The Indianapolis-based insurer reported medical enrollment totaling 43.5 million members at the end of Q1, up 3.3% from the previous quarter.
Anthem Inc. reported an operating income of $32.1 billion for Q1 2021, boosted by continued growth in membership, according to the company's latest earnings report released Wednesday morning.
IngenioRX, the insurer's PBM, produced an operating revenue of $407 million during Q1, up 16.6% from $349 million year-over-year.
While the Commercial & Specialty business saw its quarterly operating revenues drop $152 million, Anthem's Government business saw revenues increase 16.3% year-over-year.
The Indianapolis-based insurer recorded an operating cash flow of $2.5 billion during Q1, due to "changes in working capital, membership growth in Government business, and higher net income, offset by the repeal of the health insurance tax in 2021."
For its outlook, Anthem projected a full-year operating revenue of $135.1 billion, medical membership in the range of 44.1 million to 44.7 million members, and an operating cash flow exceeding $5.7 billion.
Anthem released its earnings report less than a week after the company announced the launch of Hydrogen Health, LLC, a joint venture with K Health and Blackstone Growth.
Anthem also projected its full-year GAAP net income will be greater than $25.10 per share, excluding approximately $1.05 per share of net unfavorable items. Its investment income is expected to be $820 million.
"Our results in the first quarter reflect strong execution and a continued focus on supporting our communities through the pandemic," Gail Boudreaux, CEO of Anthem, said in a statement. "We expect the positive momentum in the first quarter to persist through the balance of the year, driven by our commitment to delivering affordable healthcare and innovative solutions for those we serve."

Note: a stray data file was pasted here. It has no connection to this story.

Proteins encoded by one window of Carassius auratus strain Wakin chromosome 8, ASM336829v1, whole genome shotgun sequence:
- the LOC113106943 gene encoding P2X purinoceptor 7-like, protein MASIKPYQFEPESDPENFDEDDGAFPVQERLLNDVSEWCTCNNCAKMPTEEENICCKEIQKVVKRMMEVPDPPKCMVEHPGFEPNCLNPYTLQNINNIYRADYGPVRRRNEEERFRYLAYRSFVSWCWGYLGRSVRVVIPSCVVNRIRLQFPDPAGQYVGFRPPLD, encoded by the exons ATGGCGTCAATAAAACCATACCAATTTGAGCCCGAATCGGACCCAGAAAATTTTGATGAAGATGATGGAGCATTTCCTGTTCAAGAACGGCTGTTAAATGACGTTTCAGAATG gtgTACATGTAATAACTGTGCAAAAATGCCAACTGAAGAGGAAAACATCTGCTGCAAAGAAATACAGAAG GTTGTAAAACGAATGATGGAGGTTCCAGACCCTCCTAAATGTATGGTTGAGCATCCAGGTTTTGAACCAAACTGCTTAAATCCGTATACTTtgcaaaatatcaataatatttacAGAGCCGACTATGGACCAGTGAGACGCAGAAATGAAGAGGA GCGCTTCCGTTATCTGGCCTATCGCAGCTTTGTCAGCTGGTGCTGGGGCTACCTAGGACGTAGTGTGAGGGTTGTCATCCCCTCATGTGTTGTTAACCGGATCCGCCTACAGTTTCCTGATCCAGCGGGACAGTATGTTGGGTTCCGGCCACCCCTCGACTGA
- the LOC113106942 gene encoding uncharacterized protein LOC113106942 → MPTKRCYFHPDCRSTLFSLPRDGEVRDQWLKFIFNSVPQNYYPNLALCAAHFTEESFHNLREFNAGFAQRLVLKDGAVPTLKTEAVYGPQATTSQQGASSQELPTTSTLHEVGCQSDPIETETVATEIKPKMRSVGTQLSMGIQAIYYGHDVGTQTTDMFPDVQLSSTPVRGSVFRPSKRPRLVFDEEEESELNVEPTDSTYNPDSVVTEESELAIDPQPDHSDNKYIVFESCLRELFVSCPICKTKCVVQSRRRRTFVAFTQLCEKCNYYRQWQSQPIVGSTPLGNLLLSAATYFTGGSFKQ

One of the most notable moves made by Anthem came at the end of Q1, when the company announced its intention to buy myNEXUS, which manages home health benefits for payors.
Arielle Trzcinski, principal analyst at Forrester, said in an email to HealthLeaders that the myNEXUS acquisition is a "necessary addition to the portfolio to meet the evolving needs of members and to be able to compete with legacy insurers and disruptors alike."
"This acquisition is needed to continue to compete with other large insurers such as Humana who have long partnered with and invested in companies like Heal and Dispatch who meet consumers in their homes to address immediate care needs, along with the looming threat of Amazon Care as an attractive alternative for employers to offer convenient care options for their employees," Trzcinski said. "Health insurers must be member-centric, which means they must meet the member where they are and bring care to them – not make them go to the care. Doing so will drive appropriate utilizations and improve outcomes."
During Q1, the company repurchased 1.4 million shares of common stock for $447 million, at a weighted average price of $316.06.
On Tuesday, Anthem's audit committee declared a Q2 2021 dividend of $1.13 per share, annualized to $4.52 per share, which will be payable on June 25.
For complete financial information, review Anthem's filing with the Securities and Exchange Commission.
Editor's note: This story has been updated to include commentary from Arielle Trzcinski, principal analyst at Forrester.
Photo credit: EAGAN, MN/USA - APRIL 28, 2018: Anthem healthcare facility and sign. Anthem, Inc. is an American health insurance company. / Editorial credit: Ken Wolter / Shutterstock.com